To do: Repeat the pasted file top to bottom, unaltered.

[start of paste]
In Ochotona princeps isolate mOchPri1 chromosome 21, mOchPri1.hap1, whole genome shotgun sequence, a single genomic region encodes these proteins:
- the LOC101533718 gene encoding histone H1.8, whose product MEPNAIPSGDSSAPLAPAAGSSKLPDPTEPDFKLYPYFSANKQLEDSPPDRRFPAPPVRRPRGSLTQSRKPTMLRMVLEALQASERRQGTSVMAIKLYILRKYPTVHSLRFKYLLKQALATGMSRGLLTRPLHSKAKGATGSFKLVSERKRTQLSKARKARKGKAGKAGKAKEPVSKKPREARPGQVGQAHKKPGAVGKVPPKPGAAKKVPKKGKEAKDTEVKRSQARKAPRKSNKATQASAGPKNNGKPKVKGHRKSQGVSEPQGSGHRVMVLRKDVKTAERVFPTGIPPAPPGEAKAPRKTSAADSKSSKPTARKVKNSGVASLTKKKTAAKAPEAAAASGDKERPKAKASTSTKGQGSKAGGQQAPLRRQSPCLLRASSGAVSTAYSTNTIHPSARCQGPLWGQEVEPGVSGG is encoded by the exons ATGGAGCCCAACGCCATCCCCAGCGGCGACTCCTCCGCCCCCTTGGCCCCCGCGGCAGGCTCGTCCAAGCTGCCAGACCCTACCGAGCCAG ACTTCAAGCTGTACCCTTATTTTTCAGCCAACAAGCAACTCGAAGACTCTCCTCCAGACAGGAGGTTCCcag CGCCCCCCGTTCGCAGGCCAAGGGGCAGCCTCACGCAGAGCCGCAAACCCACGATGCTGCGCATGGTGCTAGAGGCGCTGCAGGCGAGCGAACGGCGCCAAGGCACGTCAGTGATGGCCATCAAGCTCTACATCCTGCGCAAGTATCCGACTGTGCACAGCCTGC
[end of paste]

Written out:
In Ochotona princeps isolate mOchPri1 chromosome 21, mOchPri1.hap1, whole genome shotgun sequence, a single genomic region encodes these proteins:
- the LOC101533718 gene encoding histone H1.8, whose product MEPNAIPSGDSSAPLAPAAGSSKLPDPTEPDFKLYPYFSANKQLEDSPPDRRFPAPPVRRPRGSLTQSRKPTMLRMVLEALQASERRQGTSVMAIKLYILRKYPTVHSLRFKYLLKQALATGMSRGLLTRPLHSKAKGATGSFKLVSERKRTQLSKARKARKGKAGKAGKAKEPVSKKPREARPGQVGQAHKKPGAVGKVPPKPGAAKKVPKKGKEAKDTEVKRSQARKAPRKSNKATQASAGPKNNGKPKVKGHRKSQGVSEPQGSGHRVMVLRKDVKTAERVFPTGIPPAPPGEAKAPRKTSAADSKSSKPTARKVKNSGVASLTKKKTAAKAPEAAAASGDKERPKAKASTSTKGQGSKAGGQQAPLRRQSPCLLRASSGAVSTAYSTNTIHPSARCQGPLWGQEVEPGVSGG is encoded by the exons ATGGAGCCCAACGCCATCCCCAGCGGCGACTCCTCCGCCCCCTTGGCCCCCGCGGCAGGCTCGTCCAAGCTGCCAGACCCTACCGAGCCAG ACTTCAAGCTGTACCCTTATTTTTCAGCCAACAAGCAACTCGAAGACTCTCCTCCAGACAGGAGGTTCCcag CGCCCCCCGTTCGCAGGCCAAGGGGCAGCCTCACGCAGAGCCGCAAACCCACGATGCTGCGCATGGTGCTAGAGGCGCTGCAGGCGAGCGAACGGCGCCAAGGCACGTCAGTGATGGCCATCAAGCTCTACATCCTGCGCAAGTATCCGACTGTGCACAGCCTGC